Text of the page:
- To say that China and India emit more CO2 because they produce goods for the West is simply untrue. Governments decide what energy mix they want through central planning in four out of five of the top CO2 emitters in the world.
- The so-called “green” European Union spends $ 6.9 billion annually on coal subsidies. Since the 2015 “Paris agreement”, these subsidies have actually increased by $875 million per annum. In other words, coal subsidies (as well as refineries and subsidies to the car industry) have increased, while consumer bills have skyrocketed with the excuse of being “green”. In addition, the European super-green Union is about 10% of the world’s CO2 emissions but its citizens bear 100% of the costs in their tariffs.
- Of the subsidies to fossil fuels, the largest by far is Iran – which has also signed the “Paris agreement” – and spends more than Saudi Arabia, Russia and India together in fossil fuel subsidies.
As I explained before, decarbonisation is unstoppable . But it would be even faster without the pitfalls of those who today present themselves as saviors of the Earth while in reality they just tax citizens to perpetuate their polluting “national champions”.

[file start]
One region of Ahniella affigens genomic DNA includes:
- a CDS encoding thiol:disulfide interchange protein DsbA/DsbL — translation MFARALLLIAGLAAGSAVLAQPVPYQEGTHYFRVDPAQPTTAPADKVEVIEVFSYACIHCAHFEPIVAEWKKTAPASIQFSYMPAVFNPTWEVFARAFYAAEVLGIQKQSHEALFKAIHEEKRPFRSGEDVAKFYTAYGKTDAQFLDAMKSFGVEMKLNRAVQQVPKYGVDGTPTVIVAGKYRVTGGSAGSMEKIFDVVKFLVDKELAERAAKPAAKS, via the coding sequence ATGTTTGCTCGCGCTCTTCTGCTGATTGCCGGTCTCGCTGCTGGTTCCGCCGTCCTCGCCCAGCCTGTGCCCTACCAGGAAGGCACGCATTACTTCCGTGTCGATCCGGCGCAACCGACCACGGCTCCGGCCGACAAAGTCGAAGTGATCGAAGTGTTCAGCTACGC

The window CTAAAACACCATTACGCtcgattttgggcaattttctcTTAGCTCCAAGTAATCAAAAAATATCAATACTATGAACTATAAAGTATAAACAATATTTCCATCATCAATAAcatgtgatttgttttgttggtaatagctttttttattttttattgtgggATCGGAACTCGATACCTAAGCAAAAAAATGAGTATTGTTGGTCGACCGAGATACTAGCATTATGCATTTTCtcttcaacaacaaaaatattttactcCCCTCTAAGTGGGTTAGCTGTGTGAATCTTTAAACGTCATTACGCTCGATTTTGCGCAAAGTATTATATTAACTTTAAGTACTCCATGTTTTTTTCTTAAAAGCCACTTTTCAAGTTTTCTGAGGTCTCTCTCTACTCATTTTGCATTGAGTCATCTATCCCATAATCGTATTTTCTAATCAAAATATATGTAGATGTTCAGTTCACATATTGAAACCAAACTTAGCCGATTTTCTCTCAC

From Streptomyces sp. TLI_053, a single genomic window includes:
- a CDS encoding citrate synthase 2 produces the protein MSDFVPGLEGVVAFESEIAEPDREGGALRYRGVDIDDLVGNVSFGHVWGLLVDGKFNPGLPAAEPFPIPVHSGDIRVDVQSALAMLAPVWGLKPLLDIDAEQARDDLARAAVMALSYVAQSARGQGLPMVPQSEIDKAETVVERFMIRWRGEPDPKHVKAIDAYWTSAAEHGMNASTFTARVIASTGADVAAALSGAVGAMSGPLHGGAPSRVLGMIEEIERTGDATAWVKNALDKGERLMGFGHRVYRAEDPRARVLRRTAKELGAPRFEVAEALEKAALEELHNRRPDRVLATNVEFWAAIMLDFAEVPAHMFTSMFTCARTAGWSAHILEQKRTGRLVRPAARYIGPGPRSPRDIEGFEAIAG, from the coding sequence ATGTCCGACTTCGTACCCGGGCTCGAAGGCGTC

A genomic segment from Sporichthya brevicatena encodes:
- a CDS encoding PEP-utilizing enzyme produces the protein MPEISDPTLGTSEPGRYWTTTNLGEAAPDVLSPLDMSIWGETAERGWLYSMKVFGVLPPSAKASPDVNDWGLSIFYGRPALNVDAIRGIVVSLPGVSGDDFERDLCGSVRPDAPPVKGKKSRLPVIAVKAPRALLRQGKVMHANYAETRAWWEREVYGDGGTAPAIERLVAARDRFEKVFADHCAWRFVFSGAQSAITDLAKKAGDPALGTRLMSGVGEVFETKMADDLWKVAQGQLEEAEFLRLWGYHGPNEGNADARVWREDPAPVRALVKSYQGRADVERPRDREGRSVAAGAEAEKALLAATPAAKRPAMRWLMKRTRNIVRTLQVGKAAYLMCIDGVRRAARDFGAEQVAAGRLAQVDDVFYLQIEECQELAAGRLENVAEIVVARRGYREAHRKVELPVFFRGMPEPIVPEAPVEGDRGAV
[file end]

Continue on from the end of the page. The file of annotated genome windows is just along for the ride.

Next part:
No Hollywood star in a private jet denounces these hypocrisies. The hundreds of thousands of pages of legislation that this summit will produce are not going to eliminate progress, but delay it, they do .
Trump is not an anti-environment monster, and Macron is no green giant. The US has reduced its CO2 emissions more than the vast majority of countries thanks to competition. The success of the US in its energy policy has been precisely not having one, Dick Cheney told me years ago. If it had been up to the administration in 2007, today the US would not be self-sufficient in natural gas, one of the largest oil producers in the world, and a leader in competitive wind and solar without subsidies.